Ever wonder why housing prices are so high when Las Vegas is surrounded by empty land just waiting to be developed? Like, why not break ground already?
The answer is that developers can’t endlessly build because most of Nevada—48 million acres, according to the Bureau of Land Management (BLM)—is owned by the federal government.
As Southern Nevada’s population continues to grow, different groups and interests compete for access to that land. Should an area be dedicated to affordable housing, environmental conservation or outdoor recreation?
After years of back and forth, the powers that be have reached a compromise with the Clark County Lands Bill. The County calls it a “coordinated, well-planned approach to our ever-increasing population, while not sacrificing the natural resources we hold so dear.”
Officially known as the Southern Nevada Economic Development and Conservation Act (SNEDCA), the bipartisan bill is sponsored by Nevada Sens. Catherine Cortez Masto and Jacky Rosen in the Senate (S.567) and Rep. Mark Amodei in the House (H.R.253). The bill is now working its way through both chambers of the U.S. Congress.
Protecting the desert.
With more than 1.6 million acres going to new wilderness designations, Nevada’s natural legacy is at the forefront of the bill. “It makes it so that these lands are protected for future generations,” says Annette Magnus, the executive director of Battle Born Progress.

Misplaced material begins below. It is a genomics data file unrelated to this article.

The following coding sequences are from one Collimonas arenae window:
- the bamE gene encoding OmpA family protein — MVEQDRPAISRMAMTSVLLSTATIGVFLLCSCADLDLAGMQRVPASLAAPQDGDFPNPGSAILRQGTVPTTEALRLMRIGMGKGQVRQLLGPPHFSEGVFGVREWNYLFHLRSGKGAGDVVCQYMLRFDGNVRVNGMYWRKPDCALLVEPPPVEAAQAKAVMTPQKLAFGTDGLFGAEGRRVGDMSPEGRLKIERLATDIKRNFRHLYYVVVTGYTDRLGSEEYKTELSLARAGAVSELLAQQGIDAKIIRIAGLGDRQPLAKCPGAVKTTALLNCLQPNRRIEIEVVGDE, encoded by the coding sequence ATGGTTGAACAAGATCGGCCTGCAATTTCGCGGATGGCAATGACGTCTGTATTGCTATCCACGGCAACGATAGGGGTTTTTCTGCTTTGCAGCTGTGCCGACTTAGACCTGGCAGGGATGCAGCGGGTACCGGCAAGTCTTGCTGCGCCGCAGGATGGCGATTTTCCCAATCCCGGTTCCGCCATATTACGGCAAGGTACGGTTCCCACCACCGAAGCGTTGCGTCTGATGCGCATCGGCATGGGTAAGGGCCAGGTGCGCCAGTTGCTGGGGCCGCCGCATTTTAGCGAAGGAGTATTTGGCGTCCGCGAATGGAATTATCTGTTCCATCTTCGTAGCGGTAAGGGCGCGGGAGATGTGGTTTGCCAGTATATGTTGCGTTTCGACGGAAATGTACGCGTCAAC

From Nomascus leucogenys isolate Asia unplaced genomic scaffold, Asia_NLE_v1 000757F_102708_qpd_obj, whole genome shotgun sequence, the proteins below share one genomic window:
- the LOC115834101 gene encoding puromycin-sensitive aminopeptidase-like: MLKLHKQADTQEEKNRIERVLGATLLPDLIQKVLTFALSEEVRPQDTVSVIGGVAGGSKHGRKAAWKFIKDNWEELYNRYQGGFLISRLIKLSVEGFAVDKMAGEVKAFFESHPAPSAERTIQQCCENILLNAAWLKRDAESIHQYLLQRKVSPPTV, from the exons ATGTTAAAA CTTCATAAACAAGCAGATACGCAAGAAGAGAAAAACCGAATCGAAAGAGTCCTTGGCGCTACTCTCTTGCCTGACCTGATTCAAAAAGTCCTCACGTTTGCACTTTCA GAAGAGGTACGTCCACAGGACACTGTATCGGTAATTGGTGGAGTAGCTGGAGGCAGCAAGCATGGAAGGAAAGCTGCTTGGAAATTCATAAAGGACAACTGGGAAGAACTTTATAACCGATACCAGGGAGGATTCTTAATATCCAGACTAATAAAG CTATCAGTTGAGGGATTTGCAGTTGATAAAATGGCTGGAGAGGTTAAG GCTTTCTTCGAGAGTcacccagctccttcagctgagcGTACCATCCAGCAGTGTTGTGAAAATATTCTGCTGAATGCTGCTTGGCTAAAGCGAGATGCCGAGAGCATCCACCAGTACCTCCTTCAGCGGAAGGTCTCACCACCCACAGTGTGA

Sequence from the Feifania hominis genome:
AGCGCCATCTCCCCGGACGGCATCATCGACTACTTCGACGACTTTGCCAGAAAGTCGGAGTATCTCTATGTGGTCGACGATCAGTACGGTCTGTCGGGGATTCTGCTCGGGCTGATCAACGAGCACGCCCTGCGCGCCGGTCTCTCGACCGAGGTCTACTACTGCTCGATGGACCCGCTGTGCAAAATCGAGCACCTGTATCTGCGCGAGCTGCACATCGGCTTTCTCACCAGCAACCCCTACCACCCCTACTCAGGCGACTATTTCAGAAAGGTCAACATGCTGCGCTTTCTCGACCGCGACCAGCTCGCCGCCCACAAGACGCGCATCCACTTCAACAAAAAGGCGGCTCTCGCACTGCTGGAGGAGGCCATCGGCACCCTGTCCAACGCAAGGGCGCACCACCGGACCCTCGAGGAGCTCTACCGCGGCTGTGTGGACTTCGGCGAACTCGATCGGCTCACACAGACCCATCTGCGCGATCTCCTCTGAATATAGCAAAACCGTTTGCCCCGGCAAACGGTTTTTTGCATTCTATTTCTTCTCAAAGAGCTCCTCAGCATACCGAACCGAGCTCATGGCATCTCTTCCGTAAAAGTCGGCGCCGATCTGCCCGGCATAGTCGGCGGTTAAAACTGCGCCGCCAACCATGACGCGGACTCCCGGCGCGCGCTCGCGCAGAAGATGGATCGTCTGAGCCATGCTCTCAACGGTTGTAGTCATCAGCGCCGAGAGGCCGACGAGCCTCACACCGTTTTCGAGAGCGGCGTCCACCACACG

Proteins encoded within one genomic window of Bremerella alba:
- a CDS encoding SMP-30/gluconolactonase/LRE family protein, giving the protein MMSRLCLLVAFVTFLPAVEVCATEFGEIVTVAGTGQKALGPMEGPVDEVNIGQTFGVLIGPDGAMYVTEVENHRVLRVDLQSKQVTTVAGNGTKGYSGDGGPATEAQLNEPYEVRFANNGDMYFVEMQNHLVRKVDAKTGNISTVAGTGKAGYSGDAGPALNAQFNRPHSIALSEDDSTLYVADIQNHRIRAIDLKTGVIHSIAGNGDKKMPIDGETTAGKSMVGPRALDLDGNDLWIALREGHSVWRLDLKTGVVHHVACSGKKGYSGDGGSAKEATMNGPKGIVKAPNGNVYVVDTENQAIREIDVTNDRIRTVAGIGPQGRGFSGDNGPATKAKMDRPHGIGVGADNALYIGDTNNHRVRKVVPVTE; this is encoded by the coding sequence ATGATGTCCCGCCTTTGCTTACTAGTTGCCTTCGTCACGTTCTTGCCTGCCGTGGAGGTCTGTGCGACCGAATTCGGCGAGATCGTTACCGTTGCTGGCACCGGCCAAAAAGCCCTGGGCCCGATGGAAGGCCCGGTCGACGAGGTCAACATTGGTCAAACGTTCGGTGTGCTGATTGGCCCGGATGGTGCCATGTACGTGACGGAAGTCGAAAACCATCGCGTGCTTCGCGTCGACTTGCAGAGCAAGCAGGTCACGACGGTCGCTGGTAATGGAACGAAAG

Returning ancestral lands to the Moapa Band of Paiutes.
The senators’ office worked directly with the tribal government in Moapa to expand the Moapa River Reservation by 41,028 acres. “This one is near and dear to my heart,” Magnus says. “It gives tribal governments the ability to self-govern and enable traditional and cultural uses [of] tribal land. This is something that the Paiutes have been asking for a very, very long time.”
Expanding Red Rock.
“We are thrilled,” Save Red Rock President Heather Fisher says of the bill’s planned 50,000-acre expansion of the national conservation area. “We took Catherine Cortez Masto on a tour of Red Rock [National Conservation Area], showed her all the issues and talked about everything.”
Fisher says that an earlier incarnation of the lands bill had a piece of Red Rock taken out for development. “It would have been three times the size of Mountain’s Edge, so we just fought that tooth and nail,” Fisher says. “Instead of BLM land adjacent to Red Rock turning into disposal lands, it’s turning into protected land. We couldn’t be happier.”
Increasing urban sprawl.
A UNLV projection estimates that Clark County’s population will grow to 3.61 million by 2060. While the most environmentally friendly way to address growth is via infill, expanding outward allows for greater economic diversification and keeps prices low. Expect to see an additional 30,633 acres of land surrounding Clark County open to development, much of it south of town on Interstate 15. There’s also an affordable housing component to the bill, which might be necessary for all of us if housing prices continue to explode.
Climate change protections.
Though some might argue that the increased sprawl will worsen climate change, the Lands Bill has some mitigation built in. The County estimates that $8.5 billion will be generated via SNPLMA funding from federal land sales. A portion of that money will go toward local parks, trails and natural areas. And now with this bill, it can also be spent on local climate change mitigation and prevention.